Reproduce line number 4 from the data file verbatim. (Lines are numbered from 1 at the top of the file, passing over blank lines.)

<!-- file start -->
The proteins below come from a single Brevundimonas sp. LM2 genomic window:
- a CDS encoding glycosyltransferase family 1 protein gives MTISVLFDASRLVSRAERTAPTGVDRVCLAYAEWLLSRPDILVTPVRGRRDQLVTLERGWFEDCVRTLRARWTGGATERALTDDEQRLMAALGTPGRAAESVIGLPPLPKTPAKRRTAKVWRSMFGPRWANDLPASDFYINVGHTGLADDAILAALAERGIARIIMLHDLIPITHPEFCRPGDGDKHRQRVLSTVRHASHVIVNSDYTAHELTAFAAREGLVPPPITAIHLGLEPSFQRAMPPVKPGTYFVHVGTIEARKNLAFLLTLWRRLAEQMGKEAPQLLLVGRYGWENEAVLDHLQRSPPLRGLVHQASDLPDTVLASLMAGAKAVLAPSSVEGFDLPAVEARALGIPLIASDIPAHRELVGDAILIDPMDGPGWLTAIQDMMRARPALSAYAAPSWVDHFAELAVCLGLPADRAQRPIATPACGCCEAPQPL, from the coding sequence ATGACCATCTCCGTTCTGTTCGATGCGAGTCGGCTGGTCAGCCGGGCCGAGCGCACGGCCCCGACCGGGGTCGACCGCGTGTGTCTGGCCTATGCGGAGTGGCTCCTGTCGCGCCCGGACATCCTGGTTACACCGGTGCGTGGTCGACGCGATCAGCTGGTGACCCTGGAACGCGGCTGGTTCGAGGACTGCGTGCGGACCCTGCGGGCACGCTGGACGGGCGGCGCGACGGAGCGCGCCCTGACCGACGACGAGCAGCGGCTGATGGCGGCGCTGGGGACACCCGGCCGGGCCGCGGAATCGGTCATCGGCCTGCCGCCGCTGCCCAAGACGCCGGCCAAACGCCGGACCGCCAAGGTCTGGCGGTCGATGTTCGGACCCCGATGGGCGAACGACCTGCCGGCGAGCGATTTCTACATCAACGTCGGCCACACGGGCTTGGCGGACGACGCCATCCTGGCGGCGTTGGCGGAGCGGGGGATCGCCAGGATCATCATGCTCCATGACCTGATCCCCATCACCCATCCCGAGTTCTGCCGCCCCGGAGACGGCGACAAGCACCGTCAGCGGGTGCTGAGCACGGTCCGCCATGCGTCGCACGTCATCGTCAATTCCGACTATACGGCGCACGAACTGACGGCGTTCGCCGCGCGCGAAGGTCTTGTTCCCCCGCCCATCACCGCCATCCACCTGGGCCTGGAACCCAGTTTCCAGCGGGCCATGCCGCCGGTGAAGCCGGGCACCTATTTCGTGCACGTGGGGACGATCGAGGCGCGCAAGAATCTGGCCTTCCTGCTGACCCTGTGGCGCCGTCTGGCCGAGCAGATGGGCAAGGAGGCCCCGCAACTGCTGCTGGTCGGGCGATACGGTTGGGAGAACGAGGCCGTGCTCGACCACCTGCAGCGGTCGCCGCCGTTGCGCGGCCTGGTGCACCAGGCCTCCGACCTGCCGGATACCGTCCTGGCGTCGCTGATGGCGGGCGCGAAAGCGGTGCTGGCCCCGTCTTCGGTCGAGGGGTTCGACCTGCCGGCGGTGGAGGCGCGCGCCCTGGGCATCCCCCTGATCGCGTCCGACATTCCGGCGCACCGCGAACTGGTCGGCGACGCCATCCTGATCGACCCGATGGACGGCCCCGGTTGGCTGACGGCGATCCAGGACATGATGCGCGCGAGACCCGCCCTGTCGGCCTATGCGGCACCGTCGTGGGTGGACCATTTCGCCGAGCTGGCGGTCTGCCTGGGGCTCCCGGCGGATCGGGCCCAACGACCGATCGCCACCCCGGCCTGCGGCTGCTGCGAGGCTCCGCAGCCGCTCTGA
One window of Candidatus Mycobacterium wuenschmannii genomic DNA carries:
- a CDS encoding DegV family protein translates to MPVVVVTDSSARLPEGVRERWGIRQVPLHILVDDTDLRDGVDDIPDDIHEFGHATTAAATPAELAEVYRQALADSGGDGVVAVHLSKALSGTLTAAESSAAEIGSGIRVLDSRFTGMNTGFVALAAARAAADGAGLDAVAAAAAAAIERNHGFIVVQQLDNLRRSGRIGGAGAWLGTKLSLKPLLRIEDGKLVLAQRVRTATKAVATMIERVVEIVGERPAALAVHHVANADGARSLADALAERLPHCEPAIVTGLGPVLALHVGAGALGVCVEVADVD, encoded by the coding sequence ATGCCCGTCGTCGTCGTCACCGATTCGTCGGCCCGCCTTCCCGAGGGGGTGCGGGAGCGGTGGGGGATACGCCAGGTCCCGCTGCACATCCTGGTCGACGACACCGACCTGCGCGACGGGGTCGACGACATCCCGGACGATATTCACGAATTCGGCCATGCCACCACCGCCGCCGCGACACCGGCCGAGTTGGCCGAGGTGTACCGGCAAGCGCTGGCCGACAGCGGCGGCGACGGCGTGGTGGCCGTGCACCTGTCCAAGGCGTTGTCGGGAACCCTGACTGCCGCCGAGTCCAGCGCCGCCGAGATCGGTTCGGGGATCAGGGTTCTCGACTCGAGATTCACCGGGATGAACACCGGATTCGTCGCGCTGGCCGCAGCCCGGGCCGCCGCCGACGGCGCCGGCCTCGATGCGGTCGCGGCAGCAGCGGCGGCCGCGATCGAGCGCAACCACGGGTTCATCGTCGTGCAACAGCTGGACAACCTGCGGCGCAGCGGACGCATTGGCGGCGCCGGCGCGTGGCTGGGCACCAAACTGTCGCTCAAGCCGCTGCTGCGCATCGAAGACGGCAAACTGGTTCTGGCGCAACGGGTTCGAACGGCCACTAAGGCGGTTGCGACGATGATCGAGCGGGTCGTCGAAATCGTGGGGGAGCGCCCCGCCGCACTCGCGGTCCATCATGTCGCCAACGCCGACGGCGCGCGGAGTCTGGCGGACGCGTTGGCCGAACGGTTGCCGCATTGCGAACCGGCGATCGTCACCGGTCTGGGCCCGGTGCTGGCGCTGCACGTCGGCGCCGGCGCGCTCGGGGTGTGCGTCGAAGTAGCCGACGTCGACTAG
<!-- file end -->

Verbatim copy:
- a CDS encoding DegV family protein translates to MPVVVVTDSSARLPEGVRERWGIRQVPLHILVDDTDLRDGVDDIPDDIHEFGHATTAAATPAELAEVYRQALADSGGDGVVAVHLSKALSGTLTAAESSAAEIGSGIRVLDSRFTGMNTGFVALAAARAAADGAGLDAVAAAAAAAIERNHGFIVVQQLDNLRRSGRIGGAGAWLGTKLSLKPLLRIEDGKLVLAQRVRTATKAVATMIERVVEIVGERPAALAVHHVANADGARSLADALAERLPHCEPAIVTGLGPVLALHVGAGALGVCVEVADVD, encoded by the coding sequence ATGCCCGTCGTCGTCGTCACCGATTCGTCGGCCCGCCTTCCCGAGGGGGTGCGGGAGCGGTGGGGGATACGCCAGGTCCCGCTGCACATCCTGGTCGACGACACCGACCTGCGCGACGGGGTCGACGACATCCCGGACGATATTCACGAATTCGGCCATGCCACCACCGCCGCCGCGACACCGGCCGAGTTGGCCGAGGTGTACCGGCAAGCGCTGGCCGACAGCGGCGGCGACGGCGTGGTGGCCGTGCACCTGTCCAAGGCGTTGTCGGGAACCCTGACTGCCGCCGAGTCCAGCGCCGCCGAGATCGGTTCGGGGATCAGGGTTCTCGACTCGAGATTCACCGGGATGAACACCGGATTCGTCGCGCTGGCCGCAGCCCGGGCCGCCGCCGACGGCGCCGGCCTCGATGCGGTCGCGGCAGCAGCGGCGGCCGCGATCGAGCGCAACCACGGGTTCATCGTCGTGCAACAGCTGGACAACCTGCGGCGCAGCGGACGCATTGGCGGCGCCGGCGCGTGGCTGGGCACCAAACTGTCGCTCAAGCCGCTGCTGCGCATCGAAGACGGCAAACTGGTTCTGGCGCAACGGGTTCGAACGGCCACTAAGGCGGTTGCGACGATGATCGAGCGGGTCGTCGAAATCGTGGGGGAGCGCCCCGCCGCACTCGCGGTCCATCATGTCGCCAACGCCGACGGCGCGCGGAGTCTGGCGGACGCGTTGGCCGAACGGTTGCCGCATTGCGAACCGGCGATCGTCACCGGTCTGGGCCCGGTGCTGGCGCTGCACGTCGGCGCCGGCGCGCTCGGGGTGTGCGTCGAAGTAGCCGACGTCGACTAG